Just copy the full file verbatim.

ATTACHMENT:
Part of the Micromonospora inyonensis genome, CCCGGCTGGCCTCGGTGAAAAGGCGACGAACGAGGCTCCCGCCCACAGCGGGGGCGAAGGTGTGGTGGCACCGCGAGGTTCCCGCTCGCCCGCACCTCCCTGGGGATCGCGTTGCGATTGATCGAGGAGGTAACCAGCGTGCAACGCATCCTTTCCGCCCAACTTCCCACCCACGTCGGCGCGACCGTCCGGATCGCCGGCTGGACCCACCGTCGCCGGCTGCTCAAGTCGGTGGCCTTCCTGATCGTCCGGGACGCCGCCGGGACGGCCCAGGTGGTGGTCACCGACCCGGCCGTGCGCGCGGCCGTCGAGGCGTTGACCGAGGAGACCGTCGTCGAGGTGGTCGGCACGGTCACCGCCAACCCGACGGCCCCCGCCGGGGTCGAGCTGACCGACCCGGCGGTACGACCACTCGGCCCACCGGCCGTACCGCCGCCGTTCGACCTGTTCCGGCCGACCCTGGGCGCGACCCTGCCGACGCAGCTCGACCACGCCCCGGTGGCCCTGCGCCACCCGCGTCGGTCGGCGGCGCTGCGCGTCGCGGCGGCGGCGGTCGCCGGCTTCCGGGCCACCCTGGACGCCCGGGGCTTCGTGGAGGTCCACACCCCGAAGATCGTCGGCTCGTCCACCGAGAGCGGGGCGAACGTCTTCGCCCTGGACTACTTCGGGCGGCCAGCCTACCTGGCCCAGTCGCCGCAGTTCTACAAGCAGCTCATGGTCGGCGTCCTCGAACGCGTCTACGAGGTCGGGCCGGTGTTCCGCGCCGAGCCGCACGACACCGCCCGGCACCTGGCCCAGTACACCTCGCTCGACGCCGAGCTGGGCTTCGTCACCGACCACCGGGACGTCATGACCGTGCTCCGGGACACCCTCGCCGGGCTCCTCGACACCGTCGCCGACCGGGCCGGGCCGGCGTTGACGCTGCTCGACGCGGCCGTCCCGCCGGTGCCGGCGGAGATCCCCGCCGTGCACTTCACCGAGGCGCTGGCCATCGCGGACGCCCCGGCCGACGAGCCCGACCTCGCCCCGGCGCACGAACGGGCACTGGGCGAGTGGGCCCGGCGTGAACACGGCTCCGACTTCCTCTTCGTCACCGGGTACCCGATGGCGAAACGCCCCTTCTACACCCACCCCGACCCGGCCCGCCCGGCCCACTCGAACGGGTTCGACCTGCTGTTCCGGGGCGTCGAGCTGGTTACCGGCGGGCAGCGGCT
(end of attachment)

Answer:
Part of the Micromonospora inyonensis genome, CCCGGCTGGCCTCGGTGAAAAGGCGACGAACGAGGCTCCCGCCCACAGCGGGGGCGAAGGTGTGGTGGCACCGCGAGGTTCCCGCTCGCCCGCACCTCCCTGGGGATCGCGTTGCGATTGATCGAGGAGGTAACCAGCGTGCAACGCATCCTTTCCGCCCAACTTCCCACCCACGTCGGCGCGACCGTCCGGATCGCCGGCTGGACCCACCGTCGCCGGCTGCTCAAGTCGGTGGCCTTCCTGATCGTCCGGGACGCCGCCGGGACGGCCCAGGTGGTGGTCACCGACCCGGCCGTGCGCGCGGCCGTCGAGGCGTTGACCGAGGAGACCGTCGTCGAGGTGGTCGGCACGGTCACCGCCAACCCGACGGCCCCCGCCGGGGTCGAGCTGACCGACCCGGCGGTACGACCACTCGGCCCACCGGCCGTACCGCCGCCGTTCGACCTGTTCCGGCCGACCCTGGGCGCGACCCTGCCGACGCAGCTCGACCACGCCCCGGTGGCCCTGCGCCACCCGCGTCGGTCGGCGGCGCTGCGCGTCGCGGCGGCGGCGGTCGCCGGCTTCCGGGCCACCCTGGACGCCCGGGGCTTCGTGGAGGTCCACACCCCGAAGATCGTCGGCTCGTCCACCGAGAGCGGGGCGAACGTCTTCGCCCTGGACTACTTCGGGCGGCCAGCCTACCTGGCCCAGTCGCCGCAGTTCTACAAGCAGCTCATGGTCGGCGTCCTCGAACGCGTCTACGAGGTCGGGCCGGTGTTCCGCGCCGAGCCGCACGACACCGCCCGGCACCTGGCCCAGTACACCTCGCTCGACGCCGAGCTGGGCTTCGTCACCGACCACCGGGACGTCATGACCGTGCTCCGGGACACCCTCGCCGGGCTCCTCGACACCGTCGCCGACCGGGCCGGGCCGGCGTTGACGCTGCTCGACGCGGCCGTCCCGCCGGTGCCGGCGGAGATCCCCGCCGTGCACTTCACCGAGGCGCTGGCCATCGCGGACGCCCCGGCCGACGAGCCCGACCTCGCCCCGGCGCACGAACGGGCACTGGGCGAGTGGGCCCGGCGTGAACACGGCTCCGACTTCCTCTTCGTCACCGGGTACCCGATGGCGAAACGCCCCTTCTACACCCACCCCGACCCGGCCCGCCCGGCCCACTCGAACGGGTTCGACCTGCTGTTCCGGGGCGTCGAGCTGGTTACCGGCGGGCAGCGGCT